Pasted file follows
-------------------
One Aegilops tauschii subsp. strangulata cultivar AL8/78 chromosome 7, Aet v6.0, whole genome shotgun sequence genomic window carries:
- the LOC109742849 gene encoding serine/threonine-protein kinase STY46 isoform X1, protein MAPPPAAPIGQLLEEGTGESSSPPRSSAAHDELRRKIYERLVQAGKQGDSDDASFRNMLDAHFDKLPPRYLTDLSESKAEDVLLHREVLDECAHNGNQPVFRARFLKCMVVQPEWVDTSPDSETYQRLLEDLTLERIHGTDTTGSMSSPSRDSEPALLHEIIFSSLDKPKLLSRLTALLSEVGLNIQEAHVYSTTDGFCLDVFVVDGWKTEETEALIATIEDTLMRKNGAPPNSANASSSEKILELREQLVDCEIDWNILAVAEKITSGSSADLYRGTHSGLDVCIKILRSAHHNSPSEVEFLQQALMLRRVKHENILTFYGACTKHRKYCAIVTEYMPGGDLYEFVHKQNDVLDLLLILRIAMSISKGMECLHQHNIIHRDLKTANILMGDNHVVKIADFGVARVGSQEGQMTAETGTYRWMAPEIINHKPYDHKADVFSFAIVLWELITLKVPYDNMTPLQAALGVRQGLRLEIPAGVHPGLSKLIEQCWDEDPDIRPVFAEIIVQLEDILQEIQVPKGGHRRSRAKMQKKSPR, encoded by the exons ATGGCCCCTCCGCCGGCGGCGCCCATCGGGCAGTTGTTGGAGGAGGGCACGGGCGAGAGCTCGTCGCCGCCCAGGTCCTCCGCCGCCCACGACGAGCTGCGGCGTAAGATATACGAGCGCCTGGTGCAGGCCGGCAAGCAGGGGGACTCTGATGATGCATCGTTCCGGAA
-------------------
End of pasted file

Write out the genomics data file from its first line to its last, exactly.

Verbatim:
One Aegilops tauschii subsp. strangulata cultivar AL8/78 chromosome 7, Aet v6.0, whole genome shotgun sequence genomic window carries:
- the LOC109742849 gene encoding serine/threonine-protein kinase STY46 isoform X1, protein MAPPPAAPIGQLLEEGTGESSSPPRSSAAHDELRRKIYERLVQAGKQGDSDDASFRNMLDAHFDKLPPRYLTDLSESKAEDVLLHREVLDECAHNGNQPVFRARFLKCMVVQPEWVDTSPDSETYQRLLEDLTLERIHGTDTTGSMSSPSRDSEPALLHEIIFSSLDKPKLLSRLTALLSEVGLNIQEAHVYSTTDGFCLDVFVVDGWKTEETEALIATIEDTLMRKNGAPPNSANASSSEKILELREQLVDCEIDWNILAVAEKITSGSSADLYRGTHSGLDVCIKILRSAHHNSPSEVEFLQQALMLRRVKHENILTFYGACTKHRKYCAIVTEYMPGGDLYEFVHKQNDVLDLLLILRIAMSISKGMECLHQHNIIHRDLKTANILMGDNHVVKIADFGVARVGSQEGQMTAETGTYRWMAPEIINHKPYDHKADVFSFAIVLWELITLKVPYDNMTPLQAALGVRQGLRLEIPAGVHPGLSKLIEQCWDEDPDIRPVFAEIIVQLEDILQEIQVPKGGHRRSRAKMQKKSPR, encoded by the exons ATGGCCCCTCCGCCGGCGGCGCCCATCGGGCAGTTGTTGGAGGAGGGCACGGGCGAGAGCTCGTCGCCGCCCAGGTCCTCCGCCGCCCACGACGAGCTGCGGCGTAAGATATACGAGCGCCTGGTGCAGGCCGGCAAGCAGGGGGACTCTGATGATGCATCGTTCCGGAA